Welcome to 2021! We are looking forward to welcoming educators, children and families back for the start of the Flinders year. January at Flinders is a time of change – new families beginning, existing families transitioning to new buildings, and educators finding their feet as they navigate new buildings and relationships. At the beginning of each year, we ask two things from our families; patience, and courage. Patience, as we navigate a new space with new people. Patience, as we become familiar with you and your family. Patience, as we learn all about your child. Courage, as you bring your child to a new space with new people. Courage, as you say goodbye bravely and confidently. Courage, knowing that you have made a great choice by bringing your child to Flinders, and that they will be nurtured. We know how difficult transitions can be for families and children, even when these are cushioned by the stability that looping brings. We are here to provide the support and comfort that you and your child need as we navigate this transition together. For families who are new to Flinders, trust that we will get there, together. Last year we posted some tips for smoothing the transition for your child, and we share them again below; Sharing your positive thoughts about Flinders and the things your child might do Being brave Taking time to stay and play at pick up time, and making drop offs brief and kind Talking about children and educatorsRead more

Wrapping Up

We steadily tread towards the end of the year, the end of 2020. A year that challenged us in ways we never expected. A year that began with the smell of bushfires, and finished with the smell of hand sanitiser. A year many are eager to farewell. But as with all things, there was not only challenge this year. There was also much to be proud of. There was great kindness, compassion and empathy. Our community came together to support each other and navigate the ever-changing landscape of restrictions. We learned the value of Zoom, social media and video calls. We took care of ourselves, our families, and each other. At Flinders, our work is about community, but most of all, our work is about children. Children are at the heart of our community. There has been much in the media about what children have lost as a result of this year, and it is true that there is much to be mourned. But when so many choose to portray children as passive victims of this moment in time, we see something different. We see in front of us a community of children who are resilient, perceptive, compassionate and hopeful. Children who adapt and adjust, who persist, who continue to learn and grow and thrive. Children who are active participants, active citizens in the community. At the end of each year we send home children’s portfolios as a celebration of their learning and growth. This year, as they are lovinglyRead more

Water Play

As we have been experiencing some hot Wirltuti (spring) days, we have been offering water play to the children in all the houses. The best feature of water play is that it is open-ended. Children can choose to engage in:    Collaborative play as they work together to a shared outcome Physical play as they practice their fine motor skills, gross motor skills and hand eye coordination Experimentation as they conduct investigations to learn about scientific concepts like floating, sinking and cause and effect Filling and emptying as they develop mathematical understandings about volume, capacity, mass, measuring and estimating Problem solving as they work to find ways to orient different containers to hold water, transport water and more Sociodramatic play as they use water symbolically And of course, sensory play as they enjoy the sensation of the water on their bodies and connect with nature. You may wonder, how does this fit with our commitment towards Early Childhood Education for Sustainability? As educators invite the children to play with water, we remain aware of the value of water as a resource and strive to impart this awareness. We practice sustainable water practices during water play by limiting access to water and encouraging the meaningful play that arises from respecting the finite nature of our resources. For example, we employ tap flow restrictors, think intentionally about how much water we need in a trough and, in Sturt House, we have rainwater tanks for water play. If we have any water leftRead more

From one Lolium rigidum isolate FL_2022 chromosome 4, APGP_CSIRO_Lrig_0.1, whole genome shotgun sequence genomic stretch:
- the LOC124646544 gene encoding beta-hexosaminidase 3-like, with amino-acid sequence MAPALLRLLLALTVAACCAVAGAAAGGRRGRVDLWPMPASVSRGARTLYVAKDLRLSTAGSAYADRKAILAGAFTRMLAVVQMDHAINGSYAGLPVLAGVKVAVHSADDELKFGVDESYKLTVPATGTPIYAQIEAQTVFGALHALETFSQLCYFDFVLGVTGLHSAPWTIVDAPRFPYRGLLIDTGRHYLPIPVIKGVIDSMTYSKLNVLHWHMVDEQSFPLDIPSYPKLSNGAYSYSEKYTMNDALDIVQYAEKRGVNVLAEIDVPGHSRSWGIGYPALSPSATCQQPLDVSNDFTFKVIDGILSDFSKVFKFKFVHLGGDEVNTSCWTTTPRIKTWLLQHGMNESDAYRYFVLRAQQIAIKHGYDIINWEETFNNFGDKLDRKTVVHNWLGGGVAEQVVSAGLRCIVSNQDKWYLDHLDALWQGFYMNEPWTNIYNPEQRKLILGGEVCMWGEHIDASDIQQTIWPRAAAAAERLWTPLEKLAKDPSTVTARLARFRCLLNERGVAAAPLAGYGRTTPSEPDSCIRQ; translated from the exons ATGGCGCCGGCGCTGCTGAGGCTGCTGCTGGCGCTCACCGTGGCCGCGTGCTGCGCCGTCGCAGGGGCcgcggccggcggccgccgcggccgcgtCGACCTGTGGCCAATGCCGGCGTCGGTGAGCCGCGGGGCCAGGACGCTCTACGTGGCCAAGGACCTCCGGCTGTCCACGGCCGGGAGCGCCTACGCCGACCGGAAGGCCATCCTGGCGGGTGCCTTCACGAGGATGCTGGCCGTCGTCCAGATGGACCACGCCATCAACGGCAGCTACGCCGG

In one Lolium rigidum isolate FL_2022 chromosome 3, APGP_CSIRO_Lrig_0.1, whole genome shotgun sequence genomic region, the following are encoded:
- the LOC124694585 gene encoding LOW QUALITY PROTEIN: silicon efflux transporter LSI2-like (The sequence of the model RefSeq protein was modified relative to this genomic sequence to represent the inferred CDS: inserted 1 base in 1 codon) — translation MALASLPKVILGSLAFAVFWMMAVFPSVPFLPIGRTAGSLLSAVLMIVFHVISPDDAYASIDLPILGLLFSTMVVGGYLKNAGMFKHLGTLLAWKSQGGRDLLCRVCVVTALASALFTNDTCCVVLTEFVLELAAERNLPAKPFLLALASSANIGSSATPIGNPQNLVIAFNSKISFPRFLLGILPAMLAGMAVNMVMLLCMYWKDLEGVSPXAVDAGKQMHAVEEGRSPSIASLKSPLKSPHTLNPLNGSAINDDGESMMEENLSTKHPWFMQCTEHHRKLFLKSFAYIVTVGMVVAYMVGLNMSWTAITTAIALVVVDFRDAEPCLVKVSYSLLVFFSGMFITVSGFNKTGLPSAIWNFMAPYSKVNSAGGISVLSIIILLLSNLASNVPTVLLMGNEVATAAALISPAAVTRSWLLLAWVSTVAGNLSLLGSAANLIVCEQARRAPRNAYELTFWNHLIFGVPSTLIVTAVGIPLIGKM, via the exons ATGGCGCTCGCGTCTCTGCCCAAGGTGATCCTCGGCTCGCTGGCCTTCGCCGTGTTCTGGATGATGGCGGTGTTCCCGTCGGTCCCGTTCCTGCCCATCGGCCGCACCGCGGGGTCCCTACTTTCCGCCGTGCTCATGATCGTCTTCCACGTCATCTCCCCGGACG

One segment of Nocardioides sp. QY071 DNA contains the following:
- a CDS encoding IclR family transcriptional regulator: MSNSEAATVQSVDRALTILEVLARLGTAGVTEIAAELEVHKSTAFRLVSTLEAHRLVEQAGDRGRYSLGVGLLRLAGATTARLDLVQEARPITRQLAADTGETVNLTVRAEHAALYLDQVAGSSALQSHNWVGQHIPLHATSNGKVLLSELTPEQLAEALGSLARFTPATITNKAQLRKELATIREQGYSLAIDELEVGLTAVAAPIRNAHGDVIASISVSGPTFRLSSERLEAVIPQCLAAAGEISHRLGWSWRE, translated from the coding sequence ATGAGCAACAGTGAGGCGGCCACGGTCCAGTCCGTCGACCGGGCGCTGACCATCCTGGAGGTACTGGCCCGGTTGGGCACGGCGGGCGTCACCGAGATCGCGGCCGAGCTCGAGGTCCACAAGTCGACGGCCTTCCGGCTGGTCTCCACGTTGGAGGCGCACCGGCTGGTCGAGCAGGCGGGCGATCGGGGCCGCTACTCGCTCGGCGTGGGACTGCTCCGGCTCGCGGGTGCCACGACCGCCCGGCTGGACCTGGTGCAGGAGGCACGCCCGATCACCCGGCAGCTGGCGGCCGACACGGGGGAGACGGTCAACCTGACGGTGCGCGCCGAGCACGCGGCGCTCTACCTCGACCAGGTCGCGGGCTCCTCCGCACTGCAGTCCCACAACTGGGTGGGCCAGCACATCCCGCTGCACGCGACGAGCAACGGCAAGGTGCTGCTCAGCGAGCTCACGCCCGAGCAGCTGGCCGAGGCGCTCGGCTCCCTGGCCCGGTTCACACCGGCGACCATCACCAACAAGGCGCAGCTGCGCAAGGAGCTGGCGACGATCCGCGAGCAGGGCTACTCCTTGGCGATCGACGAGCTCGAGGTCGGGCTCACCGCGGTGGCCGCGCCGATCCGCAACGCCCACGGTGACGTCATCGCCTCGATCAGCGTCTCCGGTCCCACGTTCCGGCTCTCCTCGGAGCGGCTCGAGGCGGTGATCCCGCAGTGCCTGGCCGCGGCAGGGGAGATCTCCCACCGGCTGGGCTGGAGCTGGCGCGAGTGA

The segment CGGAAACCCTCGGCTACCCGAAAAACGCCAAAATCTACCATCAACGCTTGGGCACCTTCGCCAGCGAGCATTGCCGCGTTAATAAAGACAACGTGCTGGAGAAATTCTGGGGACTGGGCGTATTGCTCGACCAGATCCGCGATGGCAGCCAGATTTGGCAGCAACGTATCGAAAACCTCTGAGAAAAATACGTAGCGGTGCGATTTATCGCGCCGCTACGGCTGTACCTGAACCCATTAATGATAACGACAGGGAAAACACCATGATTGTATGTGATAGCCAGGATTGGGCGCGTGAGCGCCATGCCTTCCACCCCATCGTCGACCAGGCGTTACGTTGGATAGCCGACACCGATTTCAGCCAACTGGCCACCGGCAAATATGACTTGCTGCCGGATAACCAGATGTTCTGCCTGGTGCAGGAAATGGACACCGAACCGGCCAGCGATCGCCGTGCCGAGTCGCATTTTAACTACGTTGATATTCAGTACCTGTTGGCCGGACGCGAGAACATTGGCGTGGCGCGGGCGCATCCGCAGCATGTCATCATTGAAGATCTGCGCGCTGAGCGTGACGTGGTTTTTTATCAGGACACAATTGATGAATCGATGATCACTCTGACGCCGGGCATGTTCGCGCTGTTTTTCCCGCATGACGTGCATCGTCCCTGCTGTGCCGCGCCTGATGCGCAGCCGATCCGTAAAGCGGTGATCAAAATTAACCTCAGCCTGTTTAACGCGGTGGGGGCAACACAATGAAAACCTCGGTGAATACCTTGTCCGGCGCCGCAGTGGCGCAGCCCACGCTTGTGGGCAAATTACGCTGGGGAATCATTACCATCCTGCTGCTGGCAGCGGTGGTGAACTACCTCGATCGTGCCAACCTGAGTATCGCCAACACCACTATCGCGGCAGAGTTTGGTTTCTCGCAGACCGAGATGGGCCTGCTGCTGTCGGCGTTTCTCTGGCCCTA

Numeracy at Sturt House

“Numeracy is the capacity, confidence and disposition to use mathematics in daily life. Children bring new mathematical understandings through engaging in problem solving. It is essential that the mathematical ideas with which young children interact are relevant and meaningful in the context of their current lives… Spatial sense, structure and pattern, number, measurement, data argumentation, connections and exploring the world mathematically are the powerful mathematical ideas children need to become numerate” Belonging, Being and Becoming: The Early Years Learning Framework for Australia (p38) The Early Years Learning Framework definition of numeracy is highly nuanced. The concept of numeracy as a way of thinking about and understanding the world is far different to an understanding of mathematics that focuses on processes, or rules. Of course, both understandings have their place, but in early childhood the focus is certainly on numeracy as a tool for understanding and engagement. When we consider the EYLF’s broad definition, we can see how many of the experiences that we take for granted in early childhood education are fundamental to developing numeracy. Things like sorting, counting and pattern making are practices that encourage children to understand their world numerically. Below are some images of the work children in Sturt House have been undertaking recently. Some of the numeracy skills and concepts children have been developing include: Exploring order and number using number cards Experimenting with transformation and tessellation using puzzles and loose parts Representing quantity and number in a variety of ways Gathering, organising and reading dataRead more

Winter Wonderland

Winter outdoor play is fundamental to the programs at Flinders. Children play outdoors all year round, ensuring ongoing access to fresh air and the natural world. Indeed, for many families the outdoor play program is one of the many reasons why they have chosen to come here. The winter outdoor play programs are in full swing across Flinders; everyone from Baby House to Sturt House has the opportunity to be outside in the elements. Flinders provides rainsuits and gumboots, and place to store any items of this nature that families choose to provide. Developing a strong relationship with the natural world is more that just experiencing the sunny, mild days. Any lasting relationship must also embrace and accept that which is less pleasant, such as rain, cold and cloud. As adults, it is easy to impose our own aesthetic preferences on children and their engagement with the elements, stating it’s too cold, wet or miserable to go outside. But any one who has spent time watching a child leap delightedly into a puddle knows that children don’t see things quite the same way. At Flinders we are mindful to remember that we are, at all times, role models for children. This is no less true when considering our attitudes towards winter outdoor play. So we don a smile and a sense of wonder alongside the children, dress warmly, and pack our gumboots – for after all, there is no such thing as bad weather, just bad clothing.